February 15, 1999
Spaniard begins reed boat voyage across Pacific
Destination is 8,470 miles away

                  ARICA, Chile (CNN) -- A Spanish adventurer on Sunday launched his
                  second attempt to cross the Pacific Ocean in a boat made of reeds.

                  Kitin Munoz, a 40-year-old former member of the Spanish army's elite
                  commando unit, set out from this port in northern Chile with his nine-member
                  international crew for Micronesia.

                  They are attempting to prove that centuries ago, sailors crossed the Pacific
                  from the Americas to Asia in similar boats.

                  The launch of what is expected to be a four-month journey was
                  enthusiastically cheered by a crowd of thousands of Aricans, who waved
                  handkerchiefs and bade farewell to the man they watched labor day after
                  day to build his boat.

                  First attempt failed

                  Munoz clutched a 2-inch whalebone fishhook as he boarded the
                  Mata-Rangi II.

                  "It is a fishhook to find good luck," said Munoz. It was a replica of a
                  fishhook he wore on his 1997 attempt to circumnavigate the globe in a reed

                  The original Mata-Rangi, or Eyes of Paradise, broke apart shortly after
                  sailing off Easter Island. The crew was rescued unharmed.

                  Destination: Asia

                  Munoz, whose new vessel was pushed to sea by a tugboat, is accompanied
                  by an international crew of three Easter Islanders, a Peruvian, a Bolivian,
                  two Japanese, a Tahitianand an Arican.

                  Munoz will head for the Federated States of Micronesia, a tiny nation of
                  islands north of Papua New Guinea, some 8,470 miles west of Arica.

                  As he made last preparations on board his boat, Munoz said he hopes
                  eventually to reach Asia, perhaps Taiwan or Japan, if the typical June
                  typhoons do not end his voyage short of his goal.

                  The stretch to Micronesia will take at least four months, he said. He will pass
                  the time studying and letting his mind wander.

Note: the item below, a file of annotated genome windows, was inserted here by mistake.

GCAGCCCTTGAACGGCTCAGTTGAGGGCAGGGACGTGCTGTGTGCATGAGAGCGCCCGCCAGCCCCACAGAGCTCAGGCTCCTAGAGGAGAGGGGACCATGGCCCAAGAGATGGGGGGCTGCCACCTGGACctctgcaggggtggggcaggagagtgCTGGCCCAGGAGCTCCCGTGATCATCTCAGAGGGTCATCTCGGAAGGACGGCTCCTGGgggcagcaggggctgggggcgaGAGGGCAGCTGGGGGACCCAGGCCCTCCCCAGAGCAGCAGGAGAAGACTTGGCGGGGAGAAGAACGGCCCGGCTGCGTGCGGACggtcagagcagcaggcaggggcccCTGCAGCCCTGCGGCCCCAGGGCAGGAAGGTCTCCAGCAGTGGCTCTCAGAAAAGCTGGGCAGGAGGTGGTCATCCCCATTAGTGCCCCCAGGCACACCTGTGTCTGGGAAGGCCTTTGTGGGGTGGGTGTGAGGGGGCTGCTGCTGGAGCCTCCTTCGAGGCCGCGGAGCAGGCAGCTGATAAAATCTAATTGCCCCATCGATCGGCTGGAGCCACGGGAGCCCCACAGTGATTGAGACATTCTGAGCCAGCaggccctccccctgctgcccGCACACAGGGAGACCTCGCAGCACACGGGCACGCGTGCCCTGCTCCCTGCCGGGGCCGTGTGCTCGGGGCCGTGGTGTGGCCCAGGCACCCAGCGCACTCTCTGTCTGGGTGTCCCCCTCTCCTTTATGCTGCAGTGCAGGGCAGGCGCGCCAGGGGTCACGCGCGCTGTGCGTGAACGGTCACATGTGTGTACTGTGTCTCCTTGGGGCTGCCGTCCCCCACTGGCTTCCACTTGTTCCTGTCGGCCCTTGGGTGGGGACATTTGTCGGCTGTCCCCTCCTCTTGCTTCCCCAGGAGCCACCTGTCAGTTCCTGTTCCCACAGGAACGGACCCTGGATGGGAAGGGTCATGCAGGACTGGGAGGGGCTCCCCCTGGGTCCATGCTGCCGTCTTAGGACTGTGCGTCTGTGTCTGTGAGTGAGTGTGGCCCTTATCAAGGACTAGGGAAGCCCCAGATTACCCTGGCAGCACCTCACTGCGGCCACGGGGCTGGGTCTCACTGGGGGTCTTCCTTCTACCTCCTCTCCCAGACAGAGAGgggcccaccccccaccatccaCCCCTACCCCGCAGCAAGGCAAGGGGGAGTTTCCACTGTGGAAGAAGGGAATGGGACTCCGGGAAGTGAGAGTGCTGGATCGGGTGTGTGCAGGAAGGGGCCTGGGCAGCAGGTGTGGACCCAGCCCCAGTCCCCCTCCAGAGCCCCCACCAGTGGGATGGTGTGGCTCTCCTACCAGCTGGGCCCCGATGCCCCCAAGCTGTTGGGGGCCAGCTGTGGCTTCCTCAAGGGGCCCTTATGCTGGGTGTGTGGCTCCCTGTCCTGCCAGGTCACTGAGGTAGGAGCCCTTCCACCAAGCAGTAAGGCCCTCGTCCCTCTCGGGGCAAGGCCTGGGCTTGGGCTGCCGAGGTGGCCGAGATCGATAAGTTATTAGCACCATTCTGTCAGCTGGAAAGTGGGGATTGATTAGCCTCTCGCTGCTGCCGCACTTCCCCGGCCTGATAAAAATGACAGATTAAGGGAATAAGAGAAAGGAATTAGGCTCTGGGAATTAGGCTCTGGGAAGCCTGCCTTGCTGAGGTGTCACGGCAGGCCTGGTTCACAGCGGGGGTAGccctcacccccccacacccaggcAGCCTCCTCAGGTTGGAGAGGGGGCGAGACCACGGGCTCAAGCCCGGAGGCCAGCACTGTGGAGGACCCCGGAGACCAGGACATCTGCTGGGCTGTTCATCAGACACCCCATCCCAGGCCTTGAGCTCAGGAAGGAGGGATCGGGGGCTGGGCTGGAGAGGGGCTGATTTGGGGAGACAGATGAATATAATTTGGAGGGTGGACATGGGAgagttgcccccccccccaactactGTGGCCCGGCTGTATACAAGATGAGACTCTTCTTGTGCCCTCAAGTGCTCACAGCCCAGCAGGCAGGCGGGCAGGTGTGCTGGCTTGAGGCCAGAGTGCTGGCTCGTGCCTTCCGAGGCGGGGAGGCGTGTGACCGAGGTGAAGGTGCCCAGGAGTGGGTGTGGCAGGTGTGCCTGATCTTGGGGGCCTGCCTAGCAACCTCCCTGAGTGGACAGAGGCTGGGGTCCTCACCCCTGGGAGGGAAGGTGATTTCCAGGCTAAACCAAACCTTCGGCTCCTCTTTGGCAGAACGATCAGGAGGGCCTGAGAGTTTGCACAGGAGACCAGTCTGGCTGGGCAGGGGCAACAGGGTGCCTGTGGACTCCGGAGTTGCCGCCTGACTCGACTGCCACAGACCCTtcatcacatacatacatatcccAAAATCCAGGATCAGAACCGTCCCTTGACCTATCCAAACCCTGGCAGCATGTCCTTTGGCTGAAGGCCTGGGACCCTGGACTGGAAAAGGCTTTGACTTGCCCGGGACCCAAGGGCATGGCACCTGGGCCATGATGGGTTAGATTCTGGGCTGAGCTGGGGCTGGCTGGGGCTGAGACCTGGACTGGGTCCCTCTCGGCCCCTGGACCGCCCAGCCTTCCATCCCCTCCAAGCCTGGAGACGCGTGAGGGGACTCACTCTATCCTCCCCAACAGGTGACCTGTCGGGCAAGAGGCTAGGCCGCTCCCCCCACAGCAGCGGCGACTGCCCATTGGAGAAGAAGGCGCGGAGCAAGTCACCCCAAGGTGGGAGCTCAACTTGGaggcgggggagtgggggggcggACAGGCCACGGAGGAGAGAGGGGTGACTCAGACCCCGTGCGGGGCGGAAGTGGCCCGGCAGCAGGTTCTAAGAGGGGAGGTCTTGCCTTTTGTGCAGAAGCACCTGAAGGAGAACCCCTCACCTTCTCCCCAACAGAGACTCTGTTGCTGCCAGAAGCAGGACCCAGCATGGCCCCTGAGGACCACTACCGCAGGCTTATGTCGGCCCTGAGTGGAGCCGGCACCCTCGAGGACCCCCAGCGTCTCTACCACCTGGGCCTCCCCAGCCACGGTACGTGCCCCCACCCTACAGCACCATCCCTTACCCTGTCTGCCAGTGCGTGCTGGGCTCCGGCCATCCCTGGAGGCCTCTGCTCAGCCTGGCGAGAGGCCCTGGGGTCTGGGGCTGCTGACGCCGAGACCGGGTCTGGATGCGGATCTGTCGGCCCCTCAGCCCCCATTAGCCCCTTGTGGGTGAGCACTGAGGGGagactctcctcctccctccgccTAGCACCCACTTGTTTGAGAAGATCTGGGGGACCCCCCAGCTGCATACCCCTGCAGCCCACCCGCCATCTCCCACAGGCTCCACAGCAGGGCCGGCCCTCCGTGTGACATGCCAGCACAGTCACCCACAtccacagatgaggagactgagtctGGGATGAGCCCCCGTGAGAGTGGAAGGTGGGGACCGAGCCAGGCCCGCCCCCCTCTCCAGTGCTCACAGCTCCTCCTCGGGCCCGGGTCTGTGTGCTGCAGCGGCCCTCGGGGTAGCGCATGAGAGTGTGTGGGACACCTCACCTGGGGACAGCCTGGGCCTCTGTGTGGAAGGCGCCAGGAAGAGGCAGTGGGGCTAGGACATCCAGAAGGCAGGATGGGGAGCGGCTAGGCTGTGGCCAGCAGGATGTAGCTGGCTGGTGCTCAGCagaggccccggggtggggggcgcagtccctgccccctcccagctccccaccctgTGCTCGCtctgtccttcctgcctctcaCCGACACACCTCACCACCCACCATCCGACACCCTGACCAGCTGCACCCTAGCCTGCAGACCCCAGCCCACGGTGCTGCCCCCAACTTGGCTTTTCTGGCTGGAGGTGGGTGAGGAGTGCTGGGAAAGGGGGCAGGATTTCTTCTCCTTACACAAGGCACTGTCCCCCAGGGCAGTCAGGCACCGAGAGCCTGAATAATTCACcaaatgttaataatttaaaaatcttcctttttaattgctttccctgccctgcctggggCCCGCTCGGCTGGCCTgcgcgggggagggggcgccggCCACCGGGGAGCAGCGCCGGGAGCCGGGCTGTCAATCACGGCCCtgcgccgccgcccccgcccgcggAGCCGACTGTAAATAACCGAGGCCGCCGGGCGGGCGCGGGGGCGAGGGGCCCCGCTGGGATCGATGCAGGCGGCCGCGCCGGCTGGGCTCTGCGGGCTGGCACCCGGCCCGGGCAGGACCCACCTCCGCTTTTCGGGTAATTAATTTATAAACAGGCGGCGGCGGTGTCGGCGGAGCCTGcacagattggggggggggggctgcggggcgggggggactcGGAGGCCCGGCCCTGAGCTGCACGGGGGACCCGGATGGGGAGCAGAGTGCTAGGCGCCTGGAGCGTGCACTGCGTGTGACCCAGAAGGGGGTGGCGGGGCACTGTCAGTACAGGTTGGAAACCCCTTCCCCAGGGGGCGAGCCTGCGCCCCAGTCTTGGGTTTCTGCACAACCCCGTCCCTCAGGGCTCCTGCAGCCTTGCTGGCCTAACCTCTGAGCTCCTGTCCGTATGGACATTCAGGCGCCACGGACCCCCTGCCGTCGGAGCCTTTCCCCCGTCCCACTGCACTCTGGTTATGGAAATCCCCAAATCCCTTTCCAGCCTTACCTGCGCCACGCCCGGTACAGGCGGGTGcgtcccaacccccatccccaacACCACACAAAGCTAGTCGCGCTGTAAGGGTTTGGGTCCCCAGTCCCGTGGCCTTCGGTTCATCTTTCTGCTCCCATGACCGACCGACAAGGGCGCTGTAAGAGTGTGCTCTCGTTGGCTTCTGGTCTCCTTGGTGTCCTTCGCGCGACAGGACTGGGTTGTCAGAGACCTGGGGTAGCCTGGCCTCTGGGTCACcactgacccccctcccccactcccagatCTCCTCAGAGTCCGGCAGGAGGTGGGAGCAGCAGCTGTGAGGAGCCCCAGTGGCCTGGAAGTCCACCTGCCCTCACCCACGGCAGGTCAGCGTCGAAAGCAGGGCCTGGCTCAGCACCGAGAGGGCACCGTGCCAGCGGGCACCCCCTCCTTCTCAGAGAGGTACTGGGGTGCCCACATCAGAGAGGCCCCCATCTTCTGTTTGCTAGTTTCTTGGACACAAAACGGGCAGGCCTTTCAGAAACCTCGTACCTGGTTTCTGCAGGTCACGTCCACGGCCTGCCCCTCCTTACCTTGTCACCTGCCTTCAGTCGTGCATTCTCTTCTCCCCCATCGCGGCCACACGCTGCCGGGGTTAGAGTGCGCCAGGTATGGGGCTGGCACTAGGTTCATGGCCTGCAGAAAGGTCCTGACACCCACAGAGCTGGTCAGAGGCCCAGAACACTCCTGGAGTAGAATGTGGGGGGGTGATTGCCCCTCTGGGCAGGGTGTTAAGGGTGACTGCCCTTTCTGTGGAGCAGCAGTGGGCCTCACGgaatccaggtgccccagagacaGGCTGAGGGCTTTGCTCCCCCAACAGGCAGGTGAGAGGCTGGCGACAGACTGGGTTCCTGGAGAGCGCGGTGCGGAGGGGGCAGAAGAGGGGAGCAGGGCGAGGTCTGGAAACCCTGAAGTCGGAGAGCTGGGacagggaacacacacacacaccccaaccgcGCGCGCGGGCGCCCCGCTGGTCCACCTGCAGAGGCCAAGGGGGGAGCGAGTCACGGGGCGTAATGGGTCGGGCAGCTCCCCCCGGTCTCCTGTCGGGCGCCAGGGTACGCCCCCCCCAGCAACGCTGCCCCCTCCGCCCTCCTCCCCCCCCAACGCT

"You find peace and start to become like the boat," he said.

                  The Pacific crossing, which Munoz described as a mission to further science
                  and fraternity, is reminiscent of the 1947 adventure of Norwegian explorer
                  Thor Heyerdahl, who sailed on a balsa wood raft to the Polynesian island of
                  Raroia from Callao, Peru.

                  Heyerdahl captured the world's imagination after World War II, proving that
                  ancient peoples could have traveled the same way.

                  Solar panels, satellite connection

                  Munoz and a team constructed the Mata-Rangi II with more than 13,000
                  reeds from Lake Titicaca, the world's highest navigable lake.

                  They set up camp on the beach in Arica, hauled the reeds there in trucks and
                  in October began building the 50-ton boat, which has three V-shaped masts
                  and a bow representing the head of a mythological bird from Easter Island.

                  The vessel has a crude toilet that spills into the ocean. It has solar panels for
                  cooking, and high-tech navigational instruments, including a global
                  positioning system and a satellite connection.

                  Wicker baskets filled with rice, oatmeal and cans of carrots, potatoes,
                  spinach and kidney beans were stacked on the boat.

                  Munoz's mission is backed by Spain, Swiss watchmaker Breitling and the
                  United Nations Educational, Scientific and Cultural Organization
                  (UNESCO), which has named the Spaniard an honorary ambassador.

                           The Associated Press and Reuters contributed to this report.